• Age of Conan; I re-subbed to AoC a few months ago when I was still deluding myself that it might fill the dark days of November and December and take my mind off the GW2 wait. Going back once more and testing the new PvP server was fun for a while, but it didn’t last as long as I hoped it would. Too much of the old concerns are still very much alive in Hyboria and they don’t get less vexing the second time around. I’ve no idea why I haven’t uninstalled the game yet – I think I should do that now.
  • Rift; I’m actually playing Rift again at the moment, after having been un-subbed for a very long time. I always meant to re-visit the bard class and lo and behold ended up enjoying the rogue path! The moment I re-subbed, I was instantly reminded of all the things I liked about Rift initially; this time around I am actually more relaxed about it, exploring and leveling up in peace together with my partner. We both know that Rift is just a temporary distraction, but I am very glad I decided to give it another chance. I guess that shows that not every MMO needs to fulfill that big, all-encompassing purpose.
  • Minecraft; Okay, not strictly speaking an MMO, but the way it can be played on private servers comes close. MC is one of those online worlds I will hold on to for a long time – if only to see how things progress in the future, what features will get added, new biomes or creatures to find and explore. I still feel very new to MC and its initial fascination has not diminished, while it’s also the perfect game to have as your “casual backup plan” whenever you want to go unwind. I’m an on-and-off guest there and the place I’ve built for myself is magical and special to me. Not uninstalling this one in any foreseeable future.
  • WoW; Yep…I have not uninstalled World of Warcraft up to this day. I can’t say why I’m holding on to it, certainly not because I harbour any secret wish to re-sub. I don’t. I’ve long learned that lesson. And yet, somehow it was too painful to get rid of the game entirely. I’ve gotten so used to the icon on my windows task-bar over the years…it’s almost as if WoW has become “desktop furniture”. I’ve cleaned out most folders to free up disc space long ago, but a part of me dreads the finality. It’s complete utter silliness, but there you have it. Maybe it will have to wait until I feel I’ve found an adequate replacement. A game that will put an end to the homesickness, maybe. Oh, to be young again and foolish!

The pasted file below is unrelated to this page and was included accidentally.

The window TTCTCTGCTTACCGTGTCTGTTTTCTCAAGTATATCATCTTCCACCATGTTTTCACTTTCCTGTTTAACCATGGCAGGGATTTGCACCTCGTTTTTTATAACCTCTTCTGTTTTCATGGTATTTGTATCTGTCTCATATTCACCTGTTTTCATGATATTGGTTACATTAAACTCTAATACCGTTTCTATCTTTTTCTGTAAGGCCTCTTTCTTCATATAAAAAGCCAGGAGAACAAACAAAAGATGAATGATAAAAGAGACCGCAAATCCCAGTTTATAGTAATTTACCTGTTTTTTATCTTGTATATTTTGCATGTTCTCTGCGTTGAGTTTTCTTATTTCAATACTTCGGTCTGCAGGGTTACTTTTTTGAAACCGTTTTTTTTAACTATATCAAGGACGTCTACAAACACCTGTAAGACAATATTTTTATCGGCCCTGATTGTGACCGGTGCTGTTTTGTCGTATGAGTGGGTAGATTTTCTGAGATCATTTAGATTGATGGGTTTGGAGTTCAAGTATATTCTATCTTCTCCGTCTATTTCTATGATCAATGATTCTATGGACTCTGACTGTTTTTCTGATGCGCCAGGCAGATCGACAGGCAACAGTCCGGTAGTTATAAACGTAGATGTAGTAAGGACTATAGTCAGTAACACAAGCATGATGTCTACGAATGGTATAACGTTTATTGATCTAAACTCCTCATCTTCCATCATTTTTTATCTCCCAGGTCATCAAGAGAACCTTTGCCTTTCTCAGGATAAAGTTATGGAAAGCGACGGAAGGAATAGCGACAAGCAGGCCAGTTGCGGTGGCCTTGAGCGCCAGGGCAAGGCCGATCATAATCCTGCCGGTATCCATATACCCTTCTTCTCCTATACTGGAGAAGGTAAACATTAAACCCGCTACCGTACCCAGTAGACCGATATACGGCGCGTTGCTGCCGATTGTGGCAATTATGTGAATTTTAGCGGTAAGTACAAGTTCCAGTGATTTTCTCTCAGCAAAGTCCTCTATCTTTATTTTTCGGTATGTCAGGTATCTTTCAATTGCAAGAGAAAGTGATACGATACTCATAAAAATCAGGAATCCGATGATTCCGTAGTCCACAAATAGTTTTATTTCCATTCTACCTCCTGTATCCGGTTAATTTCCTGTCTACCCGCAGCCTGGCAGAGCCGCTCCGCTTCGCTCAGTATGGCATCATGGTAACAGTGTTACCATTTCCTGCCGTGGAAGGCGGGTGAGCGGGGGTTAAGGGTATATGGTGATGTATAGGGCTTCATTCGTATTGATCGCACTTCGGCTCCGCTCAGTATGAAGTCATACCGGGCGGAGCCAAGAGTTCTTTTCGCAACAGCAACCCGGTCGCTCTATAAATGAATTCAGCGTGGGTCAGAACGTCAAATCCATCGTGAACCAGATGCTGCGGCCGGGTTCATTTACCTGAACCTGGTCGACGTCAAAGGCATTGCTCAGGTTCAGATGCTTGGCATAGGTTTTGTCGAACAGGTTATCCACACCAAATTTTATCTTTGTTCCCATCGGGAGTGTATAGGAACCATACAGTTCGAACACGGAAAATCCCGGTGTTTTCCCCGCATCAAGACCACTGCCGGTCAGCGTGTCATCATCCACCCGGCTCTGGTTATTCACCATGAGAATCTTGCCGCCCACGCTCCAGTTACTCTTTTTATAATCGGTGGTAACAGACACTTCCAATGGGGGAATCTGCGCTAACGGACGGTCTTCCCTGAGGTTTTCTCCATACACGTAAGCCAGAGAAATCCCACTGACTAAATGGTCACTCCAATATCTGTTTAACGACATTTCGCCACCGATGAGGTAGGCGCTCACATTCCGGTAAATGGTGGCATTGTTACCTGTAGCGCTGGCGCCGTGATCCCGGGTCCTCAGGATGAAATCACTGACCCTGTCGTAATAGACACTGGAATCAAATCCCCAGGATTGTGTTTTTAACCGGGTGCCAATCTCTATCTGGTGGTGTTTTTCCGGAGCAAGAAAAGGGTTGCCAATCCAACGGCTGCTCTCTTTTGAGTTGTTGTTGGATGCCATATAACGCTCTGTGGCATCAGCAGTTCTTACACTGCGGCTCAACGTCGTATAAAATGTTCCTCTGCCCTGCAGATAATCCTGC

Time for truth (lots of questions): 
How do you decide it’s time to dump an MMO?
Are you among those who hold on to MMO installs for purely sentimental reasons? 
Can you imagine not uninstalling a game despite no intention of returning?

Maybe you’re a frequent re-installer? Or still of the rare, MMO-monogamist persuasion?
Is there any symbolism in the “mighty uninstall” or is it generally overrated (and silly)?
Any MMOs currently “rotting” on your PC (fess up!)?

It would actually be very interesting to know how long WoW players (veterans?) take on average, before ever choosing to uninstall, if at all. I’d wager that in this particular case, my own hesitation is not so unheard of.

All rise to the Arisen dance!

In case you don’t know who the Arisen are, they’re possibly the greatest race ever to star in an MMO. They’re part of the evil or empire faction in Allods Online, a very polished free MMO I have briefly reviewed in my previous article this week. Now while I don’t play Allods actively, I am utterly in love with the superior air and style of this undead cyborg race –  if you got nothing else to play sometime and are up to dabble with a free game, they’re one good reason to look into Allods!